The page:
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which binocular to pick  
BINOCULARS FOR BIRD-WATCHING AND NATURE
Vandit Kalia
July 2007

Every nature lover should have a good set of binoculars.

For starters, it opens you up to the profusion of wildlife that is all around us, and such a bewildering array of colors, sizes and habits it is, too. Even if you are not a dedicated birder, but merely a wildlife enthusiast, good binos help you get a better glimpse into the lives of animals. Photographers tend to be guilty of preferring to take photos rather than watching. But the fact is, the more time you spend in observation, the more you learn about your subject, which means better photos. And nothing beats a decent pair of binos for observation.

However, selecting a pair of binoculars can be quite daunting - there is a bewildering array of products and prices out there, and selecting becomes very difficult. The purpose of this article is to help you select the right binoculars - binos which will help you appreciate nature, not get in the way.

THE DESIGNS

Most binoculars come in two designs - porro prisms and roof prisms.

Porro prisms are the traditional binocular design: two large cylinders, with the viewing eyepieces offset from the main cylinder & objectives (the front lens elements). The eyepieces tend to be closer together than the objectives. Roof prisms are a more modern design, with two straight, hinged cylinders - the eyepieces are on one end, and the objectives on the other.

Roof prisms are lighter & usually waterproof/fogproof - this makes them more suitable for outdoor use. Porros are bulkier and usually not weatherproof, but have one big advantage going for them - they typically offer better optics ifor the same price range, especially in the budget sector. However, the bulk of the mid to upper-end market is among roof binos, and that is where most of the R&D is happening these days. As such, roof binos are likely to have better contrast & brightness, and comparable sharpness/resolution. So the quality difference has been mostly wiped out except in the absolute entry-level price range.

And for sure, roofs possess all the desirable traits for field instruments: no worry about rain or dust, no worry about condensation as you go from aircon to outdoors, reduced weight for a long day in the field. So unless you are on a very tight budget (<$150)t, consider paying the premium and getting roof prisms.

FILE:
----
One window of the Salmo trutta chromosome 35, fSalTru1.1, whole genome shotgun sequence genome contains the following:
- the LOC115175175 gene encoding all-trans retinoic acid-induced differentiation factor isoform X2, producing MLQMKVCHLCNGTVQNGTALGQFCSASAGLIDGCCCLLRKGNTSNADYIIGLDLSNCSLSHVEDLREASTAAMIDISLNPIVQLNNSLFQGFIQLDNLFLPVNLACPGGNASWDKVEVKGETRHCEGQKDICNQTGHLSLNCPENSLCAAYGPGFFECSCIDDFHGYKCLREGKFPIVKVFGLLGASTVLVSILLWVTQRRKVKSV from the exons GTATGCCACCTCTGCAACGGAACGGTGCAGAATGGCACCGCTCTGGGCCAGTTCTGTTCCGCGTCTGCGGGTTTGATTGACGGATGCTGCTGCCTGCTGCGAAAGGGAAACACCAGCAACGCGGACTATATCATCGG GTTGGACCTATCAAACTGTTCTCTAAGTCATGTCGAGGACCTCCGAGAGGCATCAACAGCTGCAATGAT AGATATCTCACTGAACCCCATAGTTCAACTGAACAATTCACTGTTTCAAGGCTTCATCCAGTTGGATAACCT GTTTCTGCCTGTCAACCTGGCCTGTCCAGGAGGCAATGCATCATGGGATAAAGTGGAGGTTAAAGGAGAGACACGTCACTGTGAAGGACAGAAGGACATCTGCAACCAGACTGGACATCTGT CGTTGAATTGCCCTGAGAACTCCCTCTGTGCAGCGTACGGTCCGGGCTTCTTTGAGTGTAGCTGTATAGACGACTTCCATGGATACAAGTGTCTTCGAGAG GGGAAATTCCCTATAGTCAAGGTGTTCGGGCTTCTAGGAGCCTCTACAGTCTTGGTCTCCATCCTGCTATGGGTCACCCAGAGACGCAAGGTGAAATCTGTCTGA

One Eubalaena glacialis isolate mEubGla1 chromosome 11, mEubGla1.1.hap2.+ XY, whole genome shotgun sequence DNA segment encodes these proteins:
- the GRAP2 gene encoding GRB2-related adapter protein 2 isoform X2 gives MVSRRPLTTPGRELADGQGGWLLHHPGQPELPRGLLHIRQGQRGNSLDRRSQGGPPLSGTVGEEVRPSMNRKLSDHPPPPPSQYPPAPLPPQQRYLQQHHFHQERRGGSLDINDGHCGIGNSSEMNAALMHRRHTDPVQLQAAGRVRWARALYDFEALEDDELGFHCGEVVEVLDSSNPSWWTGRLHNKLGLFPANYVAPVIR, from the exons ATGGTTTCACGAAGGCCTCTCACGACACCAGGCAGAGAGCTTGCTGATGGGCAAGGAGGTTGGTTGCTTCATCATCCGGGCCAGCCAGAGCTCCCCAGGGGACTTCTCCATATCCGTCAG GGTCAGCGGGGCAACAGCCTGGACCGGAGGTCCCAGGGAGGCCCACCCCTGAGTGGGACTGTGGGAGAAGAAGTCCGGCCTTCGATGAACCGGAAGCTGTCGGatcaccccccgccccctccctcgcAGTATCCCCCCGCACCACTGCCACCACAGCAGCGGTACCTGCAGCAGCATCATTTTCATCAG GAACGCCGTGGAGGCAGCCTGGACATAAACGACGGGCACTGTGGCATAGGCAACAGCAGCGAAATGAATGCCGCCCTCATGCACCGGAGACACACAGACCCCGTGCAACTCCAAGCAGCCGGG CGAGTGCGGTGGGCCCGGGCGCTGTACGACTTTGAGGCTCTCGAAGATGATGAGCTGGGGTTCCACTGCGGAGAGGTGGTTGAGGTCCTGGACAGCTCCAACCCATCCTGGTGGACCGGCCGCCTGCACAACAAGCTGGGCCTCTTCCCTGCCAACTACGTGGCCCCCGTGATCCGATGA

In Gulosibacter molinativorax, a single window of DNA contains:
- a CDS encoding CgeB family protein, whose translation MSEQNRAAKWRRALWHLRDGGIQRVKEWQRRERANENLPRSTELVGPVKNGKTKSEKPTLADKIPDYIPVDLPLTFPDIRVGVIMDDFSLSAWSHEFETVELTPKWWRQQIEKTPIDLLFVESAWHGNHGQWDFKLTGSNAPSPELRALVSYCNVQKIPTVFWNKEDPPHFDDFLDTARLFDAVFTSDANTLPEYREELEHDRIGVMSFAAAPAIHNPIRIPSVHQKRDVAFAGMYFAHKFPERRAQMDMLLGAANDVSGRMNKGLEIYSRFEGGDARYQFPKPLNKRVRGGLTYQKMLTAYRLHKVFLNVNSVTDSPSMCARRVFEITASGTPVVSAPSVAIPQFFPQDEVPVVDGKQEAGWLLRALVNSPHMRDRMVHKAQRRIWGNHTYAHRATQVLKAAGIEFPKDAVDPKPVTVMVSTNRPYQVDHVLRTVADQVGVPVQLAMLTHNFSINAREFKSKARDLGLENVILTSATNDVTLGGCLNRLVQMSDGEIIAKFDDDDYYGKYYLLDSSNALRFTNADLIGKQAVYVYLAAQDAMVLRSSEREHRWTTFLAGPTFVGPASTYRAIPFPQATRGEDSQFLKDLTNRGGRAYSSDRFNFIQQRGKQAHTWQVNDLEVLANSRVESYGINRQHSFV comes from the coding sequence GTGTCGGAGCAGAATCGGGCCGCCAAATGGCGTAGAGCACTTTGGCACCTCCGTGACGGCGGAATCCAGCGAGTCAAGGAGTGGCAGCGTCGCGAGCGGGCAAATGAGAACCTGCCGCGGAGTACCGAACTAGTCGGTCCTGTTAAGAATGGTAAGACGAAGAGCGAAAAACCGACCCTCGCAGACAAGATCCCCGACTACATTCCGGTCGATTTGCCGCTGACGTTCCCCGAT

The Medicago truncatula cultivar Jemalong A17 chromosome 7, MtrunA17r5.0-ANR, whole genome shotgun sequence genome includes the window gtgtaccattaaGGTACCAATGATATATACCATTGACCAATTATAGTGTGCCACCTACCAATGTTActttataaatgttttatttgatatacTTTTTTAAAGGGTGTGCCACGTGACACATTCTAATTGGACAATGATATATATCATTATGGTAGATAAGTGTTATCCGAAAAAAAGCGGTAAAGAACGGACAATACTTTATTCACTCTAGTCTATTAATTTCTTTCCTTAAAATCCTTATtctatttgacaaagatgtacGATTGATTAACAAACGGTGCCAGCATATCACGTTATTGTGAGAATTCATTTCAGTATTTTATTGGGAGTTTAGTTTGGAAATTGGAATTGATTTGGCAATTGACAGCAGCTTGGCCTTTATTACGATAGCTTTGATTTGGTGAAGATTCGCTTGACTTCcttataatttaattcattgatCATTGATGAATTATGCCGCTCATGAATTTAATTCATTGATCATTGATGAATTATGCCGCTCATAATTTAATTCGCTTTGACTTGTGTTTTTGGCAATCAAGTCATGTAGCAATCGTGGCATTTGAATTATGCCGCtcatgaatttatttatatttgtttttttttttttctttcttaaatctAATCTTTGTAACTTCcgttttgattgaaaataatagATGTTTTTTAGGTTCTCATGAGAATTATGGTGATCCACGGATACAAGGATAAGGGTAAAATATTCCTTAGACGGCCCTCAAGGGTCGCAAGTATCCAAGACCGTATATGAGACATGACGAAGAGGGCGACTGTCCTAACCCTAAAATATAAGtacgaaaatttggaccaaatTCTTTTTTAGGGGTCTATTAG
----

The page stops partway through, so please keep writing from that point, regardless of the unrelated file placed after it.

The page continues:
THE MAIN SPECIFICATIONS

Binoculars typically come with a specification that looks like A x B, where "A" and "B" are numbers. So you have 10x43s, 8x32s, 10x50s and so on.

The first number here refers to the magnification factor of the binoculars - ie, how much bigger does it make the subject appear. The larger the number, the more the magnification of the binocular. The second number refers to the diameter of the objective lens: 32mm, 43mm, 50mm. Basically, this is a measure of how much light the binoculars let in: the bigger the number, the more the light the binocular lets in, but at the cost of size, weight and price.

For nature viewing and birding, you will want binoculars that offer a magnification of between 8x and 10x. While you may be tempted to go for more, don't. Higher magnifications means more shake due to handholding - which in fact reduces clarity and makes it harder to view the subject properly. Anything less than 8x is only for specialized cases - typically, experienced birders with unique needs. At this point, I would not recommend buying less than 8x.

As for the second aspect - objectives - you will most likely want an objective that is between 30mm and 43mm. 50mm is very nice to have, but adds a lot of expense and cost to obtain the same quality - and makes the binos quite heavy, as well. Anything less than 30-30mm becomes a bit too dim. Some people like carrying a pair of 8x20 or 10x25 binos with them, but these are never the "primary" birding/wildlife set and with good reason.

There is also something called "exit pupil" - which is the second number divided by the first. A 8x32 bino has an exit pupil of 4, a 10x43 bino has an exit pupil of 4.3. A larger exit pupil means improved low-light performance.

If you plan to use the binos primarly in bright light, you can settle for a lower exit pupil of around 3. However, for all purpose wildlife and nature use, you'll probably be using them early in the morning or late at night. In that case, try to get an exit pupil of 4 or so, at the very least.

So in summary, for your primary binoculars, you are going to be looking at selecting from 3 specifications: 8x42, 10x42 or 8x32 (and in that category are included the minor variants, such as 8.5x magnifications, and minor variations in objective sizes, like 43-44mm, or 30mm).

So how do you decide which of the above 3 specifications to get?

Well, the most common spec for birding binoculars is the 8x42, or similar variants (8x40, 8.5x44, etc). This gives you a very good combination of magnification, brightness and field of view (in other words, angle of view - which is usually expressed either in degrees or in distance at 1000ft). 8x42s typically have a field of view of 350ft at a distance of 1000ft. For general, all-purpose use, this is a good bino spec to get.

If you have steady hands, you can consider a pair of 10x42 or 10x43s instead. You gain additional magnification, which is helpful when viewing small birds. However, with greater magnification comes reduced field of view - typically, 320ft at 1000ft. The additional magnification is especially handy for viewing raptors, shore birds and for getting closer look at birds that you've already spotted (or been shown). Be aware, however - unless your hands are particularly steady, you may actually see more with an 8x optic, as image shake becomes a serious issue with 10x binoculars.